News Bites

Besserer Park still under threat

As reported in the last issue of IMAGE, at least 10% of Besserer Park could be lost and about 20 mature trees cut if approval is given to TC United’s road-opening application. The application asks that Besserer Street be extended into Besserer Park to provide access to three parking spaces at the rear of the developer’s proposed 20-unit apartment building at the bottom of a steep slope at 244 Fountain Place. This application which conflicts with both the Uptown Rideau Street Secondary Plan and the Sandy Hill Secondary Plan is still ongoing.
Over 1,000 apartment units are under construction on Rideau Street nearby, so the City’s statement in its Parks and Recreation Master Plan, “One main requirement for this plan is to determine the need for parkland to meet population growth” should be taken seriously. It is even more important to preserve public parkland for future neighbours.

City Parks and Recreation Master Plan

The City is seeking feedback on the Draft Parks and Recreation Facilities Master Plan. Look up the web site: Engage Ottawa, Parks and Recreation Facilities Master Plan, to find a survey to register your opinion on the plan so far. Unfortunately for ease of use you do have to register to do the survey. Fortunately registration is easy, requiring only a user name and password. Your registration is good for other Engage Ottawa contributions too (so remember your password!). It is highly recommended that you check over the report before answering the survey questions.
Action Sandy Hill has submitted comments on the plan including: “We ask that the Committee direct Staff to re-examine their recommendations to better reflect the energy efficiency, capacity and service improvements needed for existing [downtown] older facilities. The Staff recommendations need to better reflect future densification and to ensure access to recreational and sport services of equal standard as those offered by new facilities, for the residents in these [older] areas.”

Robinson Village Tree Renewal Project

Council has received many calls from the community about the 25 trees recently removed around Robinson Village. Rest assured, all were approved by the City Forestry Manager and went through the correct procedures. The Forestry team is developing a fall replanting plan and this will be shared with the community when approved.

Traffic calming

An all-way stop at Sweetland and Templeton has been accepted and will be implemented in June. A speed limit reduction to 30 kph in the Sandy Hill neighbourhood south of Laurier has been agreed to by Council. More work needs doing before the Sandy Hill neighbourhood north of Laurier gets re-designated.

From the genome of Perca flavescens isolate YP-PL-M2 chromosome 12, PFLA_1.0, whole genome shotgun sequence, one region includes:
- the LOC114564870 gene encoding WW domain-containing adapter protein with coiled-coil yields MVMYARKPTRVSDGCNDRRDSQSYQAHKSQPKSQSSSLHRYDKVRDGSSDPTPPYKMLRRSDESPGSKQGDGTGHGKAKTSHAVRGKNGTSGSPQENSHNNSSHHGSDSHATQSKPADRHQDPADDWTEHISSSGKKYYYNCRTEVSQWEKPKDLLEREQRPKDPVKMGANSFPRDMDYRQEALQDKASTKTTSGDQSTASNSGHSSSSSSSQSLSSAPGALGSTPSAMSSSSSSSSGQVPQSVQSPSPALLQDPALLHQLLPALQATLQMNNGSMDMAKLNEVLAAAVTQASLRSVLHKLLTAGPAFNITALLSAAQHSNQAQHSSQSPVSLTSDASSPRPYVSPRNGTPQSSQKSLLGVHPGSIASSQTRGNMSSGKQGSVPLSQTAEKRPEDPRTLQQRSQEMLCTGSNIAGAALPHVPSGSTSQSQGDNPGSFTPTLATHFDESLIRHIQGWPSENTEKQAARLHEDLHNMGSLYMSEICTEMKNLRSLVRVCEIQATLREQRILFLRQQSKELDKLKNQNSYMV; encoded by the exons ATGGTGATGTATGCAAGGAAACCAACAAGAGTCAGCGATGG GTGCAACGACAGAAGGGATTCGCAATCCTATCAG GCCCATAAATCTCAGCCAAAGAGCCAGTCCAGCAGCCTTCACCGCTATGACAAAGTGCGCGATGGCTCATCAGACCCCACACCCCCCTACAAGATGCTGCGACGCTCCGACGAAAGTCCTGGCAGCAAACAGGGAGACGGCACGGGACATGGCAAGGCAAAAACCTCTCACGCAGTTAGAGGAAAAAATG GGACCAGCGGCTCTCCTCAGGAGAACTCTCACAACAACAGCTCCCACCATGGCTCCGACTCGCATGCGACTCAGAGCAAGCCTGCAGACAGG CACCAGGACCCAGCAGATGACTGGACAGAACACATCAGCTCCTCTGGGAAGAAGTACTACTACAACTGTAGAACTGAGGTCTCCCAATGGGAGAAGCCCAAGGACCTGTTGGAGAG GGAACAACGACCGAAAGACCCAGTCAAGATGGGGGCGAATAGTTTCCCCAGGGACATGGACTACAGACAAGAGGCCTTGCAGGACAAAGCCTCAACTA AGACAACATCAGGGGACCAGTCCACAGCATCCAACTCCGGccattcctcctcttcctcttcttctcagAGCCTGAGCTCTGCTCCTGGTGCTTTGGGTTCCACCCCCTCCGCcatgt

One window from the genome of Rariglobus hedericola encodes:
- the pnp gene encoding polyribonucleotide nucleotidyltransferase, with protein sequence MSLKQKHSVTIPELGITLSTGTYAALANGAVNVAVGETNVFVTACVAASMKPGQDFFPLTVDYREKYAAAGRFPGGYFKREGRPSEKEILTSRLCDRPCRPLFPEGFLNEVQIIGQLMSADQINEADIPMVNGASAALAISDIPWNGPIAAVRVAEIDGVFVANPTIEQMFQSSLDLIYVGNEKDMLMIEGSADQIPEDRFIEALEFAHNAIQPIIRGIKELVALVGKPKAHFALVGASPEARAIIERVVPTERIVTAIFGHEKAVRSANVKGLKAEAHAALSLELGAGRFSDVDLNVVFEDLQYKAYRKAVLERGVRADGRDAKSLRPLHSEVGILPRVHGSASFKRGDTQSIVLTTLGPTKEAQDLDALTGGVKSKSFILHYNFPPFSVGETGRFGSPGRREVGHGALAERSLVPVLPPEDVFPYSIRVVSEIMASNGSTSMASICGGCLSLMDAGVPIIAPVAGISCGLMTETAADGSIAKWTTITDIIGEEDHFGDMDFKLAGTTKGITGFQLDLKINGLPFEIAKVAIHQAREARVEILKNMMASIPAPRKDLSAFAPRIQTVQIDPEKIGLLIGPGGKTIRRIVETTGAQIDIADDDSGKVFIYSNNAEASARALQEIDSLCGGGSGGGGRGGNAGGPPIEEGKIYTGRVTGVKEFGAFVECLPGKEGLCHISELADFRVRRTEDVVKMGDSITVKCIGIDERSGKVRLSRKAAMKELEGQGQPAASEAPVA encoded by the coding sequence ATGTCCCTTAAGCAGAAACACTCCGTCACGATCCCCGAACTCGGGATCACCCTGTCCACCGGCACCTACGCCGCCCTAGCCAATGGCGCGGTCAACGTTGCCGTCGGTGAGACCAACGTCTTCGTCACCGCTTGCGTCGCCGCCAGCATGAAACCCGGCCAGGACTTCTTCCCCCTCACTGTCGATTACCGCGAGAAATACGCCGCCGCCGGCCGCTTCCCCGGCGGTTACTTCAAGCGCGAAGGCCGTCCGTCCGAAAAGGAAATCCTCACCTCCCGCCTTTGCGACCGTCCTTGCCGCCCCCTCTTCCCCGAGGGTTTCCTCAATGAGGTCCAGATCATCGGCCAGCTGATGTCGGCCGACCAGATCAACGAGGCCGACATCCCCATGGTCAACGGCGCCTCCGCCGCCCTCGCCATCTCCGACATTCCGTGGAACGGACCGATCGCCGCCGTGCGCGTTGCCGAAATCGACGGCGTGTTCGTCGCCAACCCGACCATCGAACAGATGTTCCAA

Sandy Hill Community Health Centre seeks board members

Clients of the SHCHC are invited to consider serving as volunteers on its Board of Directors. If you can commit to monthly meetings, advocacy and networking activities for a two-year term, please email Cristina Coiciu at to get more information.

Pandemic Perspective

Rebecca Gibbons offers an audio Pandemic Perspective that fits nicely into the suite of pandemic stories you found in the April-May edition of IMAGE. For her sound cloud clip wherein five visitors to Strathcona Park tell us how the park is helping them cope with the pandemic click here.

Bigger bins coming to Strathcona Park:

Are you tired of seeing garbage overflowing from the small bins in Strathcona Park? Some good news for you: bigger recycling and garbage receptacles are coming to Strathcona Park sometime in June as part of a City pilot project!

New regulations for short-term rentals:

Ottawa City Council passed the long-awaited regulations for a new bylaw that would establish a host permit system for local short-term rental hosts, and rules for short-term rental platforms, like Airbnb, and property managers. The City’s new short-term rental regulations will require hosts to provide guests with clear instructions (including: waste management, parking, how to minimize community impacts, etc.) and will also require contact information from hosts and property managers to be provided to the City in order to resolve any community issues in a timely manner. In addition to these measures, the bylaw’s regulations also restrict short-term rentals to principal residences. Four additional bylaw officers will be hired to enforce more proactively. A group of landlords has launched an appeal.
The Ottawa Fairbnb Update Report and more info on short-term rental regulations are available at: